Chapter 61: Navigating treacherous rips, currents and raisor-sharp coral reefs, the 1947 Kon Tiki raft expedition remembered, and the impact of the French nuclear testing site remains.
May 2001: Polynesian Islands – Tuamotus, Kauehi
On the 8th May, first light revealed hundreds of dolphins skipping through the water towards us. They stayed to play for more than half an hour, giving us a delightful start to a new day and as a tremendous thrill. We’ve seen at least five different species in the pacific, and like the fish, Pacific dolphin identification is a whole new learning curve!
A Welcoming Committee of skipping Dolphns
A squally night during which we had winds from 0 – 30 knots brought us within sight of the end of this particular leg of our journey, but we had to kill 22 hours because we’d just missed slack tide at the cut in the reef at Kauehi. We had to wait until noon the next day, and hung off at a safe distance. The current runs very strongly through these cuts, reaching 6, 7 knots and more. You have to wait for slack tide, which occurs here about 1.5 hours after high or low water. There are nasty overfalls and rips which are scary looking, but once the water slackens the cuts are safely negotiable. You need good light to get through, and good light to eyeball your way to an anchorage as the lagoons are full of coral heads.
The Kauehi reef
The Tuamotus are a group of 78 islands, 76 of which are coral atolls. The Polynesian name of “Paumoto” (Dangerous Archipelago) isn’t very encouraging and great care has to be taken when sailing here. In 1947 the Kon Tiki raft landed on Raroia having drifted 4300 nautical miles in 3.5 months from Peru. The chain covers nearly 1000 nautical miles in a NW – SE direction and includes the infamous French Nuclear test site at Mururoa, which is still off limits although the testing was stopped in 1996.
French nuclear testing at Mururoa – very sad.
The economy is based on copra and pearls (mainly black pearls). Rain is the only source of fresh water and the total land area of all the islands is 343 sq.miles. During the 1800’s pearls and mother of pearl shells were the chief source of income, with divers going down 50 to 100 feet. Over harvesting, as usual, killed the goose that laid the golden egg, and black pearl cultivation has taken over. Commercial fishing for export, especially to Tahiti has also become a good money spinner, so over harvesting will take it’s toll again. Here, as in the other areas of French Poly. the reefs are stripped of beautiful (live) shells, which find a ready market in the Society Islands, a favourite cruise-ship and hotel tourist destination. Let me not get carried away now, as I get horribly upset by needless destruction of nature’s wonders and tend to rant on.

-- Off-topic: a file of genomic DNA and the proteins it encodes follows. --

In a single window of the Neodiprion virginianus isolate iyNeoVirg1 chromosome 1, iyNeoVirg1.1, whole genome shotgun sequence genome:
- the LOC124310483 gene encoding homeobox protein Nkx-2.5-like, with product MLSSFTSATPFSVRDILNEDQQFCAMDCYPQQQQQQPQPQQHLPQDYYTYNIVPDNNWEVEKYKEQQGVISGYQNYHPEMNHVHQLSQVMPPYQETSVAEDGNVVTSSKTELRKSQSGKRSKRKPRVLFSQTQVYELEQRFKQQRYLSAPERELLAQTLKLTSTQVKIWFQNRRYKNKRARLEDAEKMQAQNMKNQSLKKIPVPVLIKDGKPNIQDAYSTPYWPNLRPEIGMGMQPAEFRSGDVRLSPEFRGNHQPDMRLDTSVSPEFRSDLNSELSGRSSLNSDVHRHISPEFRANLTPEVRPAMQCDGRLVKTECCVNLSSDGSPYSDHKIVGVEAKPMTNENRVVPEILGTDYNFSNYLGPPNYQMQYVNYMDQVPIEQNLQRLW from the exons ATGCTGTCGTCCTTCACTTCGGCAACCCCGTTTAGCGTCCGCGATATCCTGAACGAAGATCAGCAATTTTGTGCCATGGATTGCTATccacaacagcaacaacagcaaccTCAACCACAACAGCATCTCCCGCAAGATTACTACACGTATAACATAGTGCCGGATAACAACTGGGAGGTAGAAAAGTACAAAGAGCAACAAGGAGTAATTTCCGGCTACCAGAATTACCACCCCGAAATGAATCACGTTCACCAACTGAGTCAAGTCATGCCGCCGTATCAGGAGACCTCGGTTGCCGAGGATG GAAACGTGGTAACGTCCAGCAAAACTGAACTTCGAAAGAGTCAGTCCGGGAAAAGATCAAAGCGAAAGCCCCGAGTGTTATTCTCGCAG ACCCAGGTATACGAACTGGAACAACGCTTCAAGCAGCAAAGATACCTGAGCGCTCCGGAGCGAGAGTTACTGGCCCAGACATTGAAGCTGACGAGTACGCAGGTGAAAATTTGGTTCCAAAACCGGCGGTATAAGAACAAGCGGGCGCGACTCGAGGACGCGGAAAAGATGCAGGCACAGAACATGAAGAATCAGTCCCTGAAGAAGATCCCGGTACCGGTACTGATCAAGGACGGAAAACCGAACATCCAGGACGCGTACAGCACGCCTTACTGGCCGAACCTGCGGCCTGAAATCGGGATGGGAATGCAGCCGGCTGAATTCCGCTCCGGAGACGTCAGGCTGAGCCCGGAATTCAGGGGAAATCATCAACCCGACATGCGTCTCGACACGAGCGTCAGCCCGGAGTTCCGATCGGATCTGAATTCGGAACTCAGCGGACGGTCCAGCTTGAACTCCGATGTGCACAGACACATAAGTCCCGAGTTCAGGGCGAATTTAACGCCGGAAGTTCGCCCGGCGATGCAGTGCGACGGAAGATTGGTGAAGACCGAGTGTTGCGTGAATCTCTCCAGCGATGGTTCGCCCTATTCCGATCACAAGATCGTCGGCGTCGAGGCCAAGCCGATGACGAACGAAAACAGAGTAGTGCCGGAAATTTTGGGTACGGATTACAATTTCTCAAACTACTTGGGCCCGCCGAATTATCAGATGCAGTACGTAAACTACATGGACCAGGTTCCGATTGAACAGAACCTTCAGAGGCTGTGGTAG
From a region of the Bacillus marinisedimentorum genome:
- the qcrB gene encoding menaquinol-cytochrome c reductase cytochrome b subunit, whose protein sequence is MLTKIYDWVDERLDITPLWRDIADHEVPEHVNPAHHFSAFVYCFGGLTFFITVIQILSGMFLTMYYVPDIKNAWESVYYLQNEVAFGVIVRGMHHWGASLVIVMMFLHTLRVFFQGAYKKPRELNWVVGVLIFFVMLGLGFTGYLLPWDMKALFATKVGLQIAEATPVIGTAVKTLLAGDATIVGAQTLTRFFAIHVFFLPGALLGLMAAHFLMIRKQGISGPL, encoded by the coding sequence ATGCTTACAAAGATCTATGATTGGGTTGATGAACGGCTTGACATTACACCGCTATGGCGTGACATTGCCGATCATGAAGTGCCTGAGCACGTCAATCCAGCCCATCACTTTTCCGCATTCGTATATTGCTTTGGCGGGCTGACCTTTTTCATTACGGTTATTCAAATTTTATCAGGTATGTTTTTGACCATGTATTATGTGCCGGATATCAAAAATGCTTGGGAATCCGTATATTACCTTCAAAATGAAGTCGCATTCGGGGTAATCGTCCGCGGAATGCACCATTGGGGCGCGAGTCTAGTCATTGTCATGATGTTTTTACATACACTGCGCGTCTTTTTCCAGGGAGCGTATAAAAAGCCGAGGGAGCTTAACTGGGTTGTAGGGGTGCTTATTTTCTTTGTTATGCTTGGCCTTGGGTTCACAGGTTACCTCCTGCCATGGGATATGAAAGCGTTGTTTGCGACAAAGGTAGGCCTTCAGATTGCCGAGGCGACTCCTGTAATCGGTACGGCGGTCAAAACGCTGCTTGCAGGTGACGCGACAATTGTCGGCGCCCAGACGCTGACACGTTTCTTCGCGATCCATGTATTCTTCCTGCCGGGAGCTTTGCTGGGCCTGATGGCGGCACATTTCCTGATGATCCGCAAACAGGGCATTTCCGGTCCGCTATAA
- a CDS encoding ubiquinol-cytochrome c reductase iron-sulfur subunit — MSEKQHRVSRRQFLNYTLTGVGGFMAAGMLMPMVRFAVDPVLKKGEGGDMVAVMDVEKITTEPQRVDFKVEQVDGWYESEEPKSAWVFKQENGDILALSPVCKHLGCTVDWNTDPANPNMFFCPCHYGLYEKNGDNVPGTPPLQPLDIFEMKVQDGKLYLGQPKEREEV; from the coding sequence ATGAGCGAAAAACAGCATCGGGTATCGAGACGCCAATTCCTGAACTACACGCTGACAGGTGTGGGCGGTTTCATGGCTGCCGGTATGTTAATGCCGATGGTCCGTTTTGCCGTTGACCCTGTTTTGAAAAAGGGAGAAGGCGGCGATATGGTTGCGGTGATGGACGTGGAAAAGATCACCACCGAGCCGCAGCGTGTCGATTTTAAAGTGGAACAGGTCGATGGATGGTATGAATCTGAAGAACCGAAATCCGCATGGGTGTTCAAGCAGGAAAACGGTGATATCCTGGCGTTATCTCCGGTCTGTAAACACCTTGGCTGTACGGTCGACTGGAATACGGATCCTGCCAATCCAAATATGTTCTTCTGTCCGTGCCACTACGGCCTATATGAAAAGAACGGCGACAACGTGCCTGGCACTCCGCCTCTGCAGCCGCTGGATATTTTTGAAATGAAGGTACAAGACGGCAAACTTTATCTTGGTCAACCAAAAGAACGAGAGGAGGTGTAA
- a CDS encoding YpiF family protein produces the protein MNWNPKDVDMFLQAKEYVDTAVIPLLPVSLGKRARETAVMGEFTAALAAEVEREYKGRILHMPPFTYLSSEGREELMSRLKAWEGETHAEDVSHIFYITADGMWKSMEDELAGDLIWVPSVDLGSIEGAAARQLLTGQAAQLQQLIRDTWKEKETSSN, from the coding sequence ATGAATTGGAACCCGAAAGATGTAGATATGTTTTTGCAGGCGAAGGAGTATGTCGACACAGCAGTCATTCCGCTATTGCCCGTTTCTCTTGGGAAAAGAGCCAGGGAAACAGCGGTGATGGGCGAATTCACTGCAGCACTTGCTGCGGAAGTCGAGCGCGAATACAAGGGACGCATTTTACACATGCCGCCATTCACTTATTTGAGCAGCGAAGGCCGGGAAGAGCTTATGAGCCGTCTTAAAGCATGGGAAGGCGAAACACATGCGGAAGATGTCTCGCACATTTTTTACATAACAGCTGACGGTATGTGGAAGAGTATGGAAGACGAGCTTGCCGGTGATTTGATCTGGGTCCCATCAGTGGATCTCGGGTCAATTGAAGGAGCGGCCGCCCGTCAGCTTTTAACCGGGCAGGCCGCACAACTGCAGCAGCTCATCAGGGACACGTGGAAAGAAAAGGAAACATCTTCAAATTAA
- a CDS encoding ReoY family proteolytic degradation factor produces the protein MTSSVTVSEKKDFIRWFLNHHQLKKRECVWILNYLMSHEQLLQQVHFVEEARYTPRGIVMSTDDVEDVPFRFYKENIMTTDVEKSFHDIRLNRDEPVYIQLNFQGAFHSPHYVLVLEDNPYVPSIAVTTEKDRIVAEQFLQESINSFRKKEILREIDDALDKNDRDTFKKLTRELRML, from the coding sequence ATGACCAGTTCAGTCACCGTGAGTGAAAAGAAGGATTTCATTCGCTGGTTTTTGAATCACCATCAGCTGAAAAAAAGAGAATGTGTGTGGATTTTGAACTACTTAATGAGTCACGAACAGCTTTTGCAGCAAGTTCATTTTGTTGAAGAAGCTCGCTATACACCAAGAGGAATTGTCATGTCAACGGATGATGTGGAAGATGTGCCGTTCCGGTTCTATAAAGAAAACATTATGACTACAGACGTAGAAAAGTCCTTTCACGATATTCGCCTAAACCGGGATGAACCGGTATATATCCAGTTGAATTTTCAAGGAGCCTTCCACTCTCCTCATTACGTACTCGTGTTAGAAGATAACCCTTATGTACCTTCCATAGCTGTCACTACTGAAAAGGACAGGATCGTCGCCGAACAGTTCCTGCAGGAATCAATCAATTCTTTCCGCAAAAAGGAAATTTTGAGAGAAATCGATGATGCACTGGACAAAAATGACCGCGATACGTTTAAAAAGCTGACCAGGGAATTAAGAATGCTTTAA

We visited a pearl farm set partly on a motu (small island within the lagoon) and partly on stilts over the sea. The manager showed us around and we watched technicians from China seeding the oysters. Round marbles, made from Mississippi clams are carefully inserted into 1.5 year old oysters, which are returned to the water attached to ropes and left for another 1.5 years. They are then collected, opened and the pearls harvested. If the oyster is healthy, another marble is inserted and they are returned to the water. If not, they are discarded. The most valuable pearls are the green ones, and colours range from white through pink, green and mainly black. They fetch anything from a few dollars to thousands of dollars on the overseas markets, and the best pearls are exported. The pearl industry seems to be dominated by the Chinese, with locals doing the dirty work like removing the oysters from the sea, cleaning them prior to harvesting and seeding, and replacing them in the water. The mother of pearl shells are exported for button making, furniture inlays, and are used by artists to carve into pendants, bracelets and all sorts of other jewelry. The markets in the Society islands are full of mother of pearl products which generate a tidy income.
Pearl farming is quite a skill!
We did some great snorkeling in Kauehi and enjoyed our time there. We’d planned on visiting Rangiroa and had our sail covers off, food prepared and the boat ready for going to sea the next morning, when the weather deteriorated. Being ever cautious, we tucked ourselves up behind a small headland where we’d have protection from the S.W. At this stage we and “Bow Bells” were joined by “Dirty Dottie”, an American boat. They have a
digital camera and managed to capture a magic moment for us when a rainbow appeared to be right next to “Silver Heels”. It’s an amazing photo.
One of those magic moments captured with Silver Heels on Left and Bow Bells on the right.
We all ended up on “Bow Bells” one night and were joined by a local Polynesian couple who spoke only French. It’s amazing how well you can communicate with hand signals, nods and smiles and mutilated French. We had a truly merry evening, with heavy consumption of beer and rum. John brought his guitar up for Andy to play, and the “Dotties” produced their harmonicas. We sang and played until very late. The two Polynesians thoroughly enjoyed the music and joined in here and there. These were very special moments that will never be forgotten. We were leaving for Papeete in Tahiti the next morning and said a sad farewell to Xavier and Joanna (anglicized names as the Polynesian versions are unpronounceable).